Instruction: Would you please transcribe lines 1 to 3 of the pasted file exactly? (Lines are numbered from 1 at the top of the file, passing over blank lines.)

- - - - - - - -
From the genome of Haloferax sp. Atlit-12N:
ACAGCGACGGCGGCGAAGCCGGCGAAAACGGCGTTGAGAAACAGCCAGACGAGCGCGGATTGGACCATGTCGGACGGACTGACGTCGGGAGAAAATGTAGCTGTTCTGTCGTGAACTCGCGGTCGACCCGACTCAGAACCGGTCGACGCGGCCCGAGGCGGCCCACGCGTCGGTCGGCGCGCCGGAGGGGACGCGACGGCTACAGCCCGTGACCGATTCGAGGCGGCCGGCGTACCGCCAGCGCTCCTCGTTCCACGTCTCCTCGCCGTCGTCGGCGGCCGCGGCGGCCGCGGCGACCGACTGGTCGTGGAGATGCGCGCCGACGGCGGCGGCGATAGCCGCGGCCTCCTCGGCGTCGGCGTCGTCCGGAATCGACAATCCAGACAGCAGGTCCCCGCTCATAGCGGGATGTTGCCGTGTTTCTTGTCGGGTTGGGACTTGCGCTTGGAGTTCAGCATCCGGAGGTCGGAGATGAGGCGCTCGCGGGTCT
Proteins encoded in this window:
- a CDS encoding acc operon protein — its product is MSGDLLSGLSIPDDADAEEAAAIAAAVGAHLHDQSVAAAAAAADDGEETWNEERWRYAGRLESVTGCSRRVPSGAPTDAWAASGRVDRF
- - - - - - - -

From the genome of Haloferax sp. Atlit-12N:
ACAGCGACGGCGGCGAAGCCGGCGAAAACGGCGTTGAGAAACAGCCAGACGAGCGCGGATTGGACCATGTCGGACGGACTGACGTCGGGAGAAAATGTAGCTGTTCTGTCGTGAACTCGCGGTCGACCCGACTCAGAACCGGTCGACGCGGCCCGAGGCGGCCCACGCGTCGGTCGGCGCGCCGGAGGGGACGCGACGGCTACAGCCCGTGACCGATTCGAGGCGGCCGGCGTACCGCCAGCGCTCCTCGTTCCACGTCTCCTCGCCGTCGTCGGCGGCCGCGGCGGCCGCGGCGACCGACTGGTCGTGGAGATGCGCGCCGACGGCGGCGGCGATAGCCGCGGCCTCCTCGGCGTCGGCGTCGTCCGGAATCGACAATCCAGACAGCAGGTCCCCGCTCATAGCGGGATGTTGCCGTGTTTCTTGTCGGGTTGGGACTTGCGCTTGGAGTTCAGCATCCGGAGGTCGGAGATGAGGCGCTCGCGGGTCT
Proteins encoded in this window: